MAN, W.Va. (WVVA) The Hatfield & McCoy trail system crosses through some of West Virginia’s most beautiful terrain. Commissioned in 1996, its purpose was to offer something no other state could — thousands of miles of ATV trails through areas untouched by anything but nature.
Since the ATV trails were first constructed with systems in Logan and Mingo counties, the trail has grown from 300 miles to 700 miles, making it one of the fastest growing tourist organizations in the state.
“Out-of-state visitors love it. We’re in the heart of the Appalachian Mountains. We have 700 miles of roads through the woods. It’s just a fantastic place to come and vacation,” said the authority’s Exec. Dir. Jeff Lusk.
But for all its beauty and growth, Lusk said there are challenges — especially among those who feel expansion is not coming as quickly as they would like.
Since the authority was created as a public entity, he explained, the organization has had to balance the interests of thousands of private companies and landowners through which the trails are being built.
“We take on the liability. We build and maintain the trails. But we do it all on private property. So we have license agreements on a million different areas we’re putting these trails on.”
A classic example of this very challenge is the Oceana trail head, a project he said the authority has been actively working on for a decade.
“Some of these areas have new mines and they’re going to employ Southern West Virginia, so we don’t want to be in their way. So that takes awhile, but these companies have worked in good faith with us.”
The Oceana project needs a signature from one of the landowners where mining operations are present. A couple years ago, the mine they’d been working to secure an agreement with for years switched hands from Patriot Coal to Blackhawk Mining.
It wasn’t a deal breaker, said Lusk, but the authority had to start over on an agreement with a new company. Since that time, he said they have been revising maps, completing an environmental study, and actively working toward an agreement.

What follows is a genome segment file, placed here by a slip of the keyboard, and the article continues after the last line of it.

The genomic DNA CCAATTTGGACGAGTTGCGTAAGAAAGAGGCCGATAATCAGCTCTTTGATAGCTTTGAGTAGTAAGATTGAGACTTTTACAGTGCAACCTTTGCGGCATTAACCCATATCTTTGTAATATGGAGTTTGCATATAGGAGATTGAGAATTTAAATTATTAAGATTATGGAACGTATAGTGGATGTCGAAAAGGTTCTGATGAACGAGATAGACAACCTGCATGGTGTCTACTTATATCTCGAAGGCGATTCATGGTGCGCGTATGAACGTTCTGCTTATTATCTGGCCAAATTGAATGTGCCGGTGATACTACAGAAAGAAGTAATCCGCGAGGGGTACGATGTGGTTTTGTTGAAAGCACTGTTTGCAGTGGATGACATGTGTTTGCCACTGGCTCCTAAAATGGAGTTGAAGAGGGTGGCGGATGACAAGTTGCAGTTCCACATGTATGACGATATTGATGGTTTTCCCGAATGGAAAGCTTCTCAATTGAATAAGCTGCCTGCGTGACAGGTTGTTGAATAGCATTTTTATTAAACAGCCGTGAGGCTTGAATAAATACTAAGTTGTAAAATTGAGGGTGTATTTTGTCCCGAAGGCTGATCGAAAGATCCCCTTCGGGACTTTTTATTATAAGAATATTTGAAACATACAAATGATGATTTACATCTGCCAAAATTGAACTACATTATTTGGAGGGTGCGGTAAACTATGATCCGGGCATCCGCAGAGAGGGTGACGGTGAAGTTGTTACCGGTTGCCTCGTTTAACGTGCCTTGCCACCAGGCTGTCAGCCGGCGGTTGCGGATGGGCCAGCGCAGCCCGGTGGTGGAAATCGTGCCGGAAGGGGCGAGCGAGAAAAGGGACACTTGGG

“We feel like the companies have worked with us on this project in good faith. They’re still taking our calls, emails, and texts. They’re still having meetings with us. These are all things companies do when they want to work toward a solution.”
More recently, the authority has secured help from U.S. Sen Joe Manchin, (D) West Virginia, in moving the project forward.
“The Hatfield-McCoy Trail is a significant economic driver for southern West Virginia and the entire state and that’s why I’m working with local stakeholders and company officials for the development of the Oceana trail head and the expansion of the Hatfield-McCoy trail in Wyoming County,” said Sen. Manchin, in a statement to WVVA News.
As for the rest of the trail system, Lusk said the authority is in need of local entrepreneurs to step up and build lodging. On a daily basis, he said they can only sell as many permits as there are beds available.
“The glass ceiling that stops us from expanding is lodging. We need more investments in Southern West Virginia. So when we go into a new area, a new town, we have an expectation that entrepreneurs will step up to put in cabins, campgrounds, remodel houses to accommodate trail riders. That’s how we sell permits.”
Lusk said the authority has more than 4 million in possible loans for small business start-ups and even a business coach to help with the process.
To learn more, Lusk advises prospective business owners to contact Bryan Shaw at Southern West Virginia Community College at 304-687-7908.